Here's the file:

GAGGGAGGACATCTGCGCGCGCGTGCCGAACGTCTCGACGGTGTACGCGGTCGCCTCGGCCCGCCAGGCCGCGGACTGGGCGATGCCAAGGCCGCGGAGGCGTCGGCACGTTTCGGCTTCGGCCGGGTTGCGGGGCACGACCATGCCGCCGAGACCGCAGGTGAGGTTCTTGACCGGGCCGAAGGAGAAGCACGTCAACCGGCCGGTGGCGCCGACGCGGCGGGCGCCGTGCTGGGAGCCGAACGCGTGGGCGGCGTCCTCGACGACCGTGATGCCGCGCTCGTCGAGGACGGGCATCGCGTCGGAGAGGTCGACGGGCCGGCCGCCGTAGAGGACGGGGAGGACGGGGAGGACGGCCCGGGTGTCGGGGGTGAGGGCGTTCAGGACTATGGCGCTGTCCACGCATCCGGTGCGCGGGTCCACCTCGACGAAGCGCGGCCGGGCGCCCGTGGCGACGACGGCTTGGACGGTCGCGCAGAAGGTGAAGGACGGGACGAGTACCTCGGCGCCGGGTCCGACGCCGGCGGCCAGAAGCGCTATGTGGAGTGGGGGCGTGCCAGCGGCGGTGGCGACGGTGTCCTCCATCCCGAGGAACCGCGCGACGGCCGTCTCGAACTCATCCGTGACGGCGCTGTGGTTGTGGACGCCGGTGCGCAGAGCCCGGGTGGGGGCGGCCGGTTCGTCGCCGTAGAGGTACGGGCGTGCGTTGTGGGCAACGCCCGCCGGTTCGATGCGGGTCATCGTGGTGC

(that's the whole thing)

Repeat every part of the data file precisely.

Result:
GAGGGAGGACATCTGCGCGCGCGTGCCGAACGTCTCGACGGTGTACGCGGTCGCCTCGGCCCGCCAGGCCGCGGACTGGGCGATGCCAAGGCCGCGGAGGCGTCGGCACGTTTCGGCTTCGGCCGGGTTGCGGGGCACGACCATGCCGCCGAGACCGCAGGTGAGGTTCTTGACCGGGCCGAAGGAGAAGCACGTCAACCGGCCGGTGGCGCCGACGCGGCGGGCGCCGTGCTGGGAGCCGAACGCGTGGGCGGCGTCCTCGACGACCGTGATGCCGCGCTCGTCGAGGACGGGCATCGCGTCGGAGAGGTCGACGGGCCGGCCGCCGTAGAGGACGGGGAGGACGGGGAGGACGGCCCGGGTGTCGGGGGTGAGGGCGTTCAGGACTATGGCGCTGTCCACGCATCCGGTGCGCGGGTCCACCTCGACGAAGCGCGGCCGGGCGCCCGTGGCGACGACGGCTTGGACGGTCGCGCAGAAGGTGAAGGACGGGACGAGTACCTCGGCGCCGGGTCCGACGCCGGCGGCCAGAAGCGCTATGTGGAGTGGGGGCGTGCCAGCGGCGGTGGCGACGGTGTCCTCCATCCCGAGGAACCGCGCGACGGCCGTCTCGAACTCATCCGTGACGGCGCTGTGGTTGTGGACGCCGGTGCGCAGAGCCCGGGTGGGGGCGGCCGGTTCGTCGCCGTAGAGGTACGGGCGTGCGTTGTGGGCAACGCCCGCCGGTTCGATGCGGGTCATCGTGGTGC